Prices in Germany are also relatively inflated compared to other countries. Producer prices in Germany are now rising at their fastest annual rate since 1982, with firms face rising energy costs. In April, the cost of electricity was 24 per cent higher than in the same month last year while natural gas prices rose 29 per cent.
So how does Germany do it? There are several forces at work here. Germany’s Federal Ministry of Education and Research (BMBF), which funds research projects and institutions and regulates general educational policy, provides valuable subsidies for advanced manufacturing industry including nanotechnology, renewable energy, pharmaceuticals and high tech. For the automotive industry, the German government has also provided an eco-rebate, which subsidizes consumers if they exchange vehicles that are at least nine years old for new ones. The scheme was launched months before the cash for clunkers program in the United States.
Some of the other initiatives are also distinctly German. There are the close links between German banks and German industry through the hausbank ("house bank") system where most corporations have a long-standing, largely exclusive arrangement with one main bank. The hausbank owns significant stakes in many of its corporate customers. This allows the bank to exercise considerable behind-the-scenes influence. This system funds Germany’s small and medium sized enterprises. Whereas advanced manufacturers in other countries are left to fend for themselves, German banks provide much needed support. It creates stability and ensures manufacturers are moving lock step with their financiers.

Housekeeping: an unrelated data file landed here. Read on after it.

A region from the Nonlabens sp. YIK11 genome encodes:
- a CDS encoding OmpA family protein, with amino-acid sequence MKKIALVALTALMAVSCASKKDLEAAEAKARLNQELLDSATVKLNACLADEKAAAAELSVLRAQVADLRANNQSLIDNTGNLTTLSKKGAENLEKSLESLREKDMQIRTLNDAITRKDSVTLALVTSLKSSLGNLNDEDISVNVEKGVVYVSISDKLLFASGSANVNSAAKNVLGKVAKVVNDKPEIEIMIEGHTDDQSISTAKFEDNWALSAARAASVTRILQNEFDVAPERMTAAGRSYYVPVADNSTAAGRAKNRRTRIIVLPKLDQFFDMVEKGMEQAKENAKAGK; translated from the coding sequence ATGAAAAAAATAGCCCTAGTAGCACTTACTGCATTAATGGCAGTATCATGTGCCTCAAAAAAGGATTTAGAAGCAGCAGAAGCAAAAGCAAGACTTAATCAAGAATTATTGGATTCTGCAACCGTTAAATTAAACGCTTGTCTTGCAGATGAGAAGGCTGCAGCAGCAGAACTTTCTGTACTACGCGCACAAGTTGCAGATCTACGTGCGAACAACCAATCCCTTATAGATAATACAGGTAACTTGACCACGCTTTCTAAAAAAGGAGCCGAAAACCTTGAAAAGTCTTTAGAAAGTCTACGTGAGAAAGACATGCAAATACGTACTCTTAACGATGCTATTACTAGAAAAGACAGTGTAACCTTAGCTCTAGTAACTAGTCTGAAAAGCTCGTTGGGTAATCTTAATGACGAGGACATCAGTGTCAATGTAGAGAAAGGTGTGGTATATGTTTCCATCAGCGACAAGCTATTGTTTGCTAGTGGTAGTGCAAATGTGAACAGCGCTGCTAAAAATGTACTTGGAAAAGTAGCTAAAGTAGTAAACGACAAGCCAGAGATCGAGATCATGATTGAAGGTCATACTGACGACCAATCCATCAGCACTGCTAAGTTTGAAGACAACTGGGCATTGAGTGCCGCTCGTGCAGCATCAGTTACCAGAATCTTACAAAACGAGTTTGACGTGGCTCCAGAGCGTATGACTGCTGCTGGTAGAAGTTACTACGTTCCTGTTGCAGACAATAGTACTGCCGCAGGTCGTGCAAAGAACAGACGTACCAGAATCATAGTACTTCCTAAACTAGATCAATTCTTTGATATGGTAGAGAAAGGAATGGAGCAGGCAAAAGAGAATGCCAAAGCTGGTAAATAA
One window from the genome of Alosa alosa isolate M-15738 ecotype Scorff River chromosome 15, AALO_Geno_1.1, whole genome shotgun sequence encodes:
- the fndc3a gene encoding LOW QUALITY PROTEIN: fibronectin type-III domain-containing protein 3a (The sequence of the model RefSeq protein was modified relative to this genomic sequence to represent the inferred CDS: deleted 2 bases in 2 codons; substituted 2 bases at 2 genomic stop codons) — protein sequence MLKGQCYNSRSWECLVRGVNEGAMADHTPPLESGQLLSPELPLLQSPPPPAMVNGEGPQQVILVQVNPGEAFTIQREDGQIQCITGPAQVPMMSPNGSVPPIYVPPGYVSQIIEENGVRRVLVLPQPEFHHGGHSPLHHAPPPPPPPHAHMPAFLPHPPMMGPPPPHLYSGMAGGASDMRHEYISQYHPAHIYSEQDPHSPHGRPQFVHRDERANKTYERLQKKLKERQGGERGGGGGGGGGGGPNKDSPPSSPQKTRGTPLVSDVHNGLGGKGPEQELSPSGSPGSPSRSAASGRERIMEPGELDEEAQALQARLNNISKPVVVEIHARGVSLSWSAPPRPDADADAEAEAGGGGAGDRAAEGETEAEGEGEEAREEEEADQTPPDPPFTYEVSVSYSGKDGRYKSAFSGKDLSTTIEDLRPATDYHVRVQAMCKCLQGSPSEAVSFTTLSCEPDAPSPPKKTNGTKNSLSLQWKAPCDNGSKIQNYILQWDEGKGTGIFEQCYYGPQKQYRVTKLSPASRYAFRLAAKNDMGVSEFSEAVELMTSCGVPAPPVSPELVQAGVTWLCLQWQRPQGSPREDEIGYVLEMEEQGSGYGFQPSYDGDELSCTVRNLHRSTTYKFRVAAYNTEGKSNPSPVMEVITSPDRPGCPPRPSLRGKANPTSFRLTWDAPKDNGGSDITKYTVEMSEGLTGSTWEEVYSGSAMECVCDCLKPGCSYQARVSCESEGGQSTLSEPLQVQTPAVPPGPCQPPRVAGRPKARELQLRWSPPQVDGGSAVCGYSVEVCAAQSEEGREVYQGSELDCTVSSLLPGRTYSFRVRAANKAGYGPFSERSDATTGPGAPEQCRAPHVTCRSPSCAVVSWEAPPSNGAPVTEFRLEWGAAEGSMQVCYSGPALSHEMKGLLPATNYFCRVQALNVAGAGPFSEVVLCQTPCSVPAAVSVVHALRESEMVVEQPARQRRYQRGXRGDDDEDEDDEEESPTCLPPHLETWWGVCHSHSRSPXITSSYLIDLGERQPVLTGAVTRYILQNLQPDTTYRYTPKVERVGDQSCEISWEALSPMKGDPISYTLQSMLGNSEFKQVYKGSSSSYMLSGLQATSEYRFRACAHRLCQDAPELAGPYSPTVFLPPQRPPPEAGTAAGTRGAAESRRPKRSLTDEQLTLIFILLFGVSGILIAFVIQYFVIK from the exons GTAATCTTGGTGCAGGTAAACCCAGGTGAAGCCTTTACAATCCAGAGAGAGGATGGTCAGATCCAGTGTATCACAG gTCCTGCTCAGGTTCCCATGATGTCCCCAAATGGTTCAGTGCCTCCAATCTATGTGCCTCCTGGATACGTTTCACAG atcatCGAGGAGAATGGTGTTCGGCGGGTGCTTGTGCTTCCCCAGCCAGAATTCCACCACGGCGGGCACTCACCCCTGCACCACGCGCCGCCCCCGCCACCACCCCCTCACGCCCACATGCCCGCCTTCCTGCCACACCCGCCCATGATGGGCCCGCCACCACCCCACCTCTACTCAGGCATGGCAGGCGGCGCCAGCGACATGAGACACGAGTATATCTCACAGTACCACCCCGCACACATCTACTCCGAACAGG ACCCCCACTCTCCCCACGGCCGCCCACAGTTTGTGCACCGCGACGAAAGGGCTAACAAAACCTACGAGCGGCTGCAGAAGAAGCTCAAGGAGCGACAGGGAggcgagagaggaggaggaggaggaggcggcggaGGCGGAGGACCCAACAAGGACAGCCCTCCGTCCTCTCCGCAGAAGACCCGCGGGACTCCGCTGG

Germany’s manufacturers also enjoy a key advantage in research and development with close links with universities, a tradition that goes back to the Kaiser Wilhelm institutes of the 19th century and that has the support of the German government.
Increasingly, German companies are moving into developing countries with joint ventures. The list of places where Germany has joint ventures is nothing short of staggering. It includes Albania, Bonsia and Heregovina, Croatia, Macedonia, Moldova, Ukraine, Berlarus. In Africa, it has joint ventures in Algeria, Egypt, Ethiopia, Kenya, Libya, Madagascar, Morocco, Namibia, Sudan and Tunisia. In the America, there are German companies with joint ventures in Argentina, Brazil, Chile, Cuba, Mexico and Venezuela. There are also joint ventures in Armenia, Azerbaijan, Bangladesh, Bhutan, China, Georgia, India, Indonesia, Jordan, Kazakhstan, Krgyzstan, Laos, Mongolia, Pakistan, Tajikistan, Thailand, Turkmenistan, Uzbekistan, Vietnam and Yemen.